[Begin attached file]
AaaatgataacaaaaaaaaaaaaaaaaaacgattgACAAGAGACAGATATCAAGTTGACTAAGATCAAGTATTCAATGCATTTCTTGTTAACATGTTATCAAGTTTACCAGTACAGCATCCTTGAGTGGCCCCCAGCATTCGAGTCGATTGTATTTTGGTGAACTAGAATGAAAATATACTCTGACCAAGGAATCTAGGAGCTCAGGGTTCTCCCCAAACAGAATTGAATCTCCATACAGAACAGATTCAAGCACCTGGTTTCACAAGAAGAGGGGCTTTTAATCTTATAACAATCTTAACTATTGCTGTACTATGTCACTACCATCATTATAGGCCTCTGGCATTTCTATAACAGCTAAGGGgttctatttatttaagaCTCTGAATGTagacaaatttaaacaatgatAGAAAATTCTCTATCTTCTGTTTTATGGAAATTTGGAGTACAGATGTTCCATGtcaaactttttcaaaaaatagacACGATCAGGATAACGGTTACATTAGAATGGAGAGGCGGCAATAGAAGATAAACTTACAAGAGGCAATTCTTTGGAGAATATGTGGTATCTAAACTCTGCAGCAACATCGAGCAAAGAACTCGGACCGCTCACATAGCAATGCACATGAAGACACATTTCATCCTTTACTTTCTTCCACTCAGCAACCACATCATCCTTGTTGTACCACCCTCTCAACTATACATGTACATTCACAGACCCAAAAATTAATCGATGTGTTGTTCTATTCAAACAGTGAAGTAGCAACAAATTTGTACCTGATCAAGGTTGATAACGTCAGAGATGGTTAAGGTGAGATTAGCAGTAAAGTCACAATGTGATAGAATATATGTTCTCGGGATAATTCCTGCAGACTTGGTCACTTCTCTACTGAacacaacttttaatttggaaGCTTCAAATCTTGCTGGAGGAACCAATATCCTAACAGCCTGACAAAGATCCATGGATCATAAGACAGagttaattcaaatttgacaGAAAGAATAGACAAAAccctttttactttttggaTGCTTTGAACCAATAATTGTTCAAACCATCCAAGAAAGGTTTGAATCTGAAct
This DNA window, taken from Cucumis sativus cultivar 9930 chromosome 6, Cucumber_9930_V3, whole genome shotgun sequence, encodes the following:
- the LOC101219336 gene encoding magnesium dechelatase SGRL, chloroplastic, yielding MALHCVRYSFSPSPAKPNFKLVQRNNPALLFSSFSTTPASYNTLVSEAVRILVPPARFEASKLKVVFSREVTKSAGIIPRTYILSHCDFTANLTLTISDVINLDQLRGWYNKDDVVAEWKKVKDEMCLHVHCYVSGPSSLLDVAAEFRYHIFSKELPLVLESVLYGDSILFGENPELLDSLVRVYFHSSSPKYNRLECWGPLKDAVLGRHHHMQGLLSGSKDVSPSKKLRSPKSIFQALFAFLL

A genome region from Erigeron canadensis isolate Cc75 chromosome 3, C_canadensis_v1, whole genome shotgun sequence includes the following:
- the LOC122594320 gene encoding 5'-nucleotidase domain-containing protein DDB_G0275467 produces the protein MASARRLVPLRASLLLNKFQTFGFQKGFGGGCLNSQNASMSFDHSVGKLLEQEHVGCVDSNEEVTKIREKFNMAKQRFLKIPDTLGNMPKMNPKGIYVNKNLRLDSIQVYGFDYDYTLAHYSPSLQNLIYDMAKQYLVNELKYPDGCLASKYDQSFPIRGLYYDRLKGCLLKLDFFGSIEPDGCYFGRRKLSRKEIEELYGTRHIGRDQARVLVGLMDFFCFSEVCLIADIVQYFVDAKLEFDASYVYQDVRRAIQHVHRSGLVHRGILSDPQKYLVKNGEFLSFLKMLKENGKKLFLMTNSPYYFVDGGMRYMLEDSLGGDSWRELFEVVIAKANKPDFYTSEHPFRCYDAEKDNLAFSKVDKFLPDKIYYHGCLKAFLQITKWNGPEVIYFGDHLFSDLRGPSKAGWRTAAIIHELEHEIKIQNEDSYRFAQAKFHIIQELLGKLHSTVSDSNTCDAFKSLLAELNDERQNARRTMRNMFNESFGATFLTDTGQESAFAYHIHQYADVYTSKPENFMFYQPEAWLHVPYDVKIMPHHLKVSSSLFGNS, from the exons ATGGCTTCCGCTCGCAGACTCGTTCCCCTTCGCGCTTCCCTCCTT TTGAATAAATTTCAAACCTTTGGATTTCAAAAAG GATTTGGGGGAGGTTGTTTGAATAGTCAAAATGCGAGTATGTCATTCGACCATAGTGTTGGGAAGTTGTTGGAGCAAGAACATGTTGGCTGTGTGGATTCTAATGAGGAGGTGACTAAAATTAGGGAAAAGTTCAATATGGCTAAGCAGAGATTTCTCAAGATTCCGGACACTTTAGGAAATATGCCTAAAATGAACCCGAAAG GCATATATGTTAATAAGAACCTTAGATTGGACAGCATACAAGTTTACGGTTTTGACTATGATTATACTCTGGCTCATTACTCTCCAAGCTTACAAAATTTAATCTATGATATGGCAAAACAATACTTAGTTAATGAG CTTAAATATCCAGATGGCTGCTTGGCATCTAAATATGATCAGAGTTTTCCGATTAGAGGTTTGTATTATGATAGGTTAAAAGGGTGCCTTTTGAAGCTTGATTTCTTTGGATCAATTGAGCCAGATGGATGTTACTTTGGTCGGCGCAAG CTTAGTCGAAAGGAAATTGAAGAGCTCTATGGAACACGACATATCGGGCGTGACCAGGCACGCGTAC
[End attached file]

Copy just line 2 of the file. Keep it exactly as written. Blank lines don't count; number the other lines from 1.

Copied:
This DNA window, taken from Cucumis sativus cultivar 9930 chromosome 6, Cucumber_9930_V3, whole genome shotgun sequence, encodes the following: